This was the opening line of my essay about the hospital art collection a few weeks before my son’s birth.
It surprised me that that quote would move me in the months ahead. You can call it fate. Fate. The universe is so small.
Hello, my name is Elysian. I am part of the Artwork Archive team. Although personal stories aren’t part of our blog, I felt compelled to tell my story about arts and healing.
I want to introduce my son Odin.
Odin surprised my husband and me at birth by being born with a rare genetic disorder–Treacher-Collins Syndrome (TCS). The development of soft tissues and bones in the face is affected. Most affected individuals are underdeveloped and have tiny jaws and cleft palates. They also lack outer ears.
Have you seen the film, Wonder? Auggie is the protagonist.
TCS can affect the ability to breathe and feed. Odin was taken to Children’s Hospital Colorado for an emergency tracheostomy on his third day of birth. He spent three months at Children’s Hospital Colorado.
Hospitals are often frightening, exhausting, and overwhelming.
These three months were tough. I watched my son go through two intrusive operations. For days, I was unable to hold or pick up my son. I had to store his ladette and the outfit I packed for my return home before he arrived. My nursing clothes were given away. His nursery sat vacant at home. Our home was transformed into a truckstop where we could eat and rest. We lived in the hospital.
Pablo Picasso said that art washes away the dust and dirt of everyday life. If this is true, then my soul was a thick mud during those three months. I needed art to clean up the suffocating mess of my life.
What role does art play in this?
I was raised in a family full of artists. My mother is an artist. My dad, Shaun McNiff, is an author, painter, and art therapist. I have always been interested in art and creative processes. I’m born with it.
Art has covered every home I have lived in. I must be surrounded by beauty, color, and expression. Children’s Hospital Colorado has become my home away. It was a lucky coincidence that my new home also contains art.
Children’s Hospital Colorado had an extensive and thoughtful collection. It distracted me from my stress, calmed me down when I felt overwhelmed, and, later, as Odin was able to leave his room, it gave us a bonding activity while walking the halls.
For the first two weeks of my son’s life, he was hooked to monitors, cords, and a mist collar. We could not move him more than three feet away from his crib. We had to untangle his lines every time we sat with him on our lap.
It was not the plan I had for my baby. I was a lover of art and a maker of art. I planned to take my son, who cooed while in his stroller, through the Denver Art Museum. I was eager to show him the murals I loved in our neighborhood.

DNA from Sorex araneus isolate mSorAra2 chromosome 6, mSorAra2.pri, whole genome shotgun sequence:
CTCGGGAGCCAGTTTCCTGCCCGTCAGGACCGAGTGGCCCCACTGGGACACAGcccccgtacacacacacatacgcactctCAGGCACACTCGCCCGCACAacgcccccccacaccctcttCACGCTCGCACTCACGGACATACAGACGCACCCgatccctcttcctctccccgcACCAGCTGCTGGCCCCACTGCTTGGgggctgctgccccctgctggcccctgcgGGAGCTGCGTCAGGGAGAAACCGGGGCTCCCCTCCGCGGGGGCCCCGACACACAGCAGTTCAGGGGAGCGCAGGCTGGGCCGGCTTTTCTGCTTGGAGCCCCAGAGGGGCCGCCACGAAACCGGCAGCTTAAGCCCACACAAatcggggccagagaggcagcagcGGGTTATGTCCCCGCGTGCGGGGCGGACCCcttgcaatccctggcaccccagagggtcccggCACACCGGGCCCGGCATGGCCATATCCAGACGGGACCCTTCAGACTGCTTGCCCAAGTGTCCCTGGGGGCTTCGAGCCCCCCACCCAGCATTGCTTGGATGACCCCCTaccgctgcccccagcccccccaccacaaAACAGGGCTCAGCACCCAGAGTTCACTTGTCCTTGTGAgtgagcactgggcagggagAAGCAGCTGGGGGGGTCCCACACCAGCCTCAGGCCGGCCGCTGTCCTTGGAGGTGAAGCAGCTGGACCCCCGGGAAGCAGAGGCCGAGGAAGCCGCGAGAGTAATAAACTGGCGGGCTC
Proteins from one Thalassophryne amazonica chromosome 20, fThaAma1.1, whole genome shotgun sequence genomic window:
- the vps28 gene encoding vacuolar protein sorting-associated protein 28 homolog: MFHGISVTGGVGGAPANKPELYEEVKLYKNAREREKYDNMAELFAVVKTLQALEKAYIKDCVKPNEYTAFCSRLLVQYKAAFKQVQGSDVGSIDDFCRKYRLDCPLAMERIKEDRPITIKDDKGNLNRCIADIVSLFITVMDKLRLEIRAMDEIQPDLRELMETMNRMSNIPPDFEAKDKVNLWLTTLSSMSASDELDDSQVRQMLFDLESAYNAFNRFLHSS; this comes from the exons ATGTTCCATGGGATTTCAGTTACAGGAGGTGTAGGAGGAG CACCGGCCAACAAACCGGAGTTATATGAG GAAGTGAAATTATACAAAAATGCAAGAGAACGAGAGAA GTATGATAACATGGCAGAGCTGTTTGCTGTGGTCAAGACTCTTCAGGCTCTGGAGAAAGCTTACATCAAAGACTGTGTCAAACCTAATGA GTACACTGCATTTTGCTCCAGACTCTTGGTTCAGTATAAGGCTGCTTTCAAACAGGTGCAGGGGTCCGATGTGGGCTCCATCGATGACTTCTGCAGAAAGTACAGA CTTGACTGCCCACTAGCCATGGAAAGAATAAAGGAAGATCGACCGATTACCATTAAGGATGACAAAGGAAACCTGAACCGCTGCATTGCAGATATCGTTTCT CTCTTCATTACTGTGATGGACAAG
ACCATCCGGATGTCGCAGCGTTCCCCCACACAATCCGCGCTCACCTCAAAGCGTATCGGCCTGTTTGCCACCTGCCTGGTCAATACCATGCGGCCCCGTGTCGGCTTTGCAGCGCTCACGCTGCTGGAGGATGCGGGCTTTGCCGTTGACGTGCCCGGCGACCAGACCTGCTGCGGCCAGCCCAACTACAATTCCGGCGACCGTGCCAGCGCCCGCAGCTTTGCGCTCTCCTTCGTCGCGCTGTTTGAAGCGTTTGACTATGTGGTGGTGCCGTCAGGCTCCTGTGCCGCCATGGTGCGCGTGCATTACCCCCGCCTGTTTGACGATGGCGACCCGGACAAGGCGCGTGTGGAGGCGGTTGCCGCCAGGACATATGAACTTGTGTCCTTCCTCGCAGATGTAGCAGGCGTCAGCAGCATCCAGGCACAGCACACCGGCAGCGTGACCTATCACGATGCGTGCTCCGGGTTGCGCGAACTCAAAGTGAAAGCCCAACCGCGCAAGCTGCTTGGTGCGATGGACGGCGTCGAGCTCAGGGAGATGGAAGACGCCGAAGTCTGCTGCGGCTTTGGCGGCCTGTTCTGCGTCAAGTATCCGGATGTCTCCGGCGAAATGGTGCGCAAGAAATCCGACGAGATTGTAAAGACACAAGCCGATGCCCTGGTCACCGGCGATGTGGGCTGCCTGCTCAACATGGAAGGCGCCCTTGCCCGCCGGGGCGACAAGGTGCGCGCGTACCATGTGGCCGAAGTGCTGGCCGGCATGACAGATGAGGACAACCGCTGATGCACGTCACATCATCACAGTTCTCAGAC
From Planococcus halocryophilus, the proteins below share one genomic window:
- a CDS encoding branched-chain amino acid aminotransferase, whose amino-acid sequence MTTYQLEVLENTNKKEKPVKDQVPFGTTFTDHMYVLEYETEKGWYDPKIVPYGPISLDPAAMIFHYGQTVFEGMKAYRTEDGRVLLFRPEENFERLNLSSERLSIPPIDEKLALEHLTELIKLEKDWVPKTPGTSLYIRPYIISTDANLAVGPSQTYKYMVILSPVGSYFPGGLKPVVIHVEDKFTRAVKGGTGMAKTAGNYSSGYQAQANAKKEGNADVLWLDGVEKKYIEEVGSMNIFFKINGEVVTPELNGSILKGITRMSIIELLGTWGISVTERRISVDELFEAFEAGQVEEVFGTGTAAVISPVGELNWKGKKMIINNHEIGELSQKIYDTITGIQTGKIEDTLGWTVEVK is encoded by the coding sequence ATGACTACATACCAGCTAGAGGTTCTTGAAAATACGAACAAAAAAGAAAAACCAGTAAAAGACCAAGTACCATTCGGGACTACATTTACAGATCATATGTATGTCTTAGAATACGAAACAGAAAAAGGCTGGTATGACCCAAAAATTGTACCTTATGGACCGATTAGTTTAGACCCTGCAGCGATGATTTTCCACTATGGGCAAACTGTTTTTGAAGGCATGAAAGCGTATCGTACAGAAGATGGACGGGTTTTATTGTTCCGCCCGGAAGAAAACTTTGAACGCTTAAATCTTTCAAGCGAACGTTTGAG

I did not imagine he would be satisfied by only medical equipment in a room of 50 square feet.
Odin’s respiratory therapist told me we would take Odin on a walk to see how he performed without his equipment. I was thrilled. To the nurses’ delight and my spouse’s horror, I did a literal happy dance.
Art has become an escape.
While Odin was in his room, I wandered the hospital halls, distracting myself with impromptu art scavenger hunts. Could I find anything blue? Where can I buy a painting depicting an animal? Is there an Australian artist on the site? Yes?! Jackpot!
When the day was quiet, my husband had returned to work, and the rounds were done, I’d walk Odie down the hallway. We would watch the sunset while gazing at a large-scale painting with many dogs (see header image). The theme of his first birthday celebration was a large-scale painting of many dogs.
I told him what I loved and knew: art. I wanted him to experience more than just blinking monitor lights and pokes. I wanted him to experience and know color, curiosity, and creativity.
I now have a long-lasting relationship with the art collection at our hospital.
Every week, my son visits Children’s Hospital Colorado for either feeding therapy or an appointment. We joke that this is our home away. Odin’s doctors and nurses are lovely, but I don’t love our routine visits.
Heidi Huisjen, the curator at Children Hospital Colorado, is responsible for coordinating any temporary exhibitions. The fact that I return often means I can look at the exhibits in greater detail. On my last trip, I was thrilled to see that an Artwork Archive Artist, Anna Rose Bains, had been featured. It’s a small but exciting world.
Odin is growing and developing, and I’m fascinated to watch him explore a piece we have walked past many times in a different way. I enjoy watching him absorb and observe the shapes and colors of an acrylic painting or track over the voluptuous curvatures of a sculpture.